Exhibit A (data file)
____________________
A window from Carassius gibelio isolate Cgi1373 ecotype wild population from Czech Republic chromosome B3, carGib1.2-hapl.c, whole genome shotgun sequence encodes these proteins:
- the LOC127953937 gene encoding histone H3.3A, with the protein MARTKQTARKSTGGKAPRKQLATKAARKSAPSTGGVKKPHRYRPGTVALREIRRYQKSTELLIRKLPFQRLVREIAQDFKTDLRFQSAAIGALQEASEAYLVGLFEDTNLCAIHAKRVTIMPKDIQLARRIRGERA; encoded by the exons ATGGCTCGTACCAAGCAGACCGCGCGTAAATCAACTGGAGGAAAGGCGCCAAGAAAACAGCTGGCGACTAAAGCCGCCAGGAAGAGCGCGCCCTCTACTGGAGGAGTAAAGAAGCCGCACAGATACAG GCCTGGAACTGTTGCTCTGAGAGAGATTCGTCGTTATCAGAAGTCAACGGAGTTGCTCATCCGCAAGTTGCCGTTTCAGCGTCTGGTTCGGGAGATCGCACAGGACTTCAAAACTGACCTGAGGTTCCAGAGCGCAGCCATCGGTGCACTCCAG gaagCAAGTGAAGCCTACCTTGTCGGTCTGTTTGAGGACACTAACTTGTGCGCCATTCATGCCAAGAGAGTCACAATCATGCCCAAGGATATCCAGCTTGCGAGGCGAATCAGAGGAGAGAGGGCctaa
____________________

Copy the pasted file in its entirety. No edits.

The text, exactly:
A window from Carassius gibelio isolate Cgi1373 ecotype wild population from Czech Republic chromosome B3, carGib1.2-hapl.c, whole genome shotgun sequence encodes these proteins:
- the LOC127953937 gene encoding histone H3.3A, with the protein MARTKQTARKSTGGKAPRKQLATKAARKSAPSTGGVKKPHRYRPGTVALREIRRYQKSTELLIRKLPFQRLVREIAQDFKTDLRFQSAAIGALQEASEAYLVGLFEDTNLCAIHAKRVTIMPKDIQLARRIRGERA; encoded by the exons ATGGCTCGTACCAAGCAGACCGCGCGTAAATCAACTGGAGGAAAGGCGCCAAGAAAACAGCTGGCGACTAAAGCCGCCAGGAAGAGCGCGCCCTCTACTGGAGGAGTAAAGAAGCCGCACAGATACAG GCCTGGAACTGTTGCTCTGAGAGAGATTCGTCGTTATCAGAAGTCAACGGAGTTGCTCATCCGCAAGTTGCCGTTTCAGCGTCTGGTTCGGGAGATCGCACAGGACTTCAAAACTGACCTGAGGTTCCAGAGCGCAGCCATCGGTGCACTCCAG gaagCAAGTGAAGCCTACCTTGTCGGTCTGTTTGAGGACACTAACTTGTGCGCCATTCATGCCAAGAGAGTCACAATCATGCCCAAGGATATCCAGCTTGCGAGGCGAATCAGAGGAGAGAGGGCctaa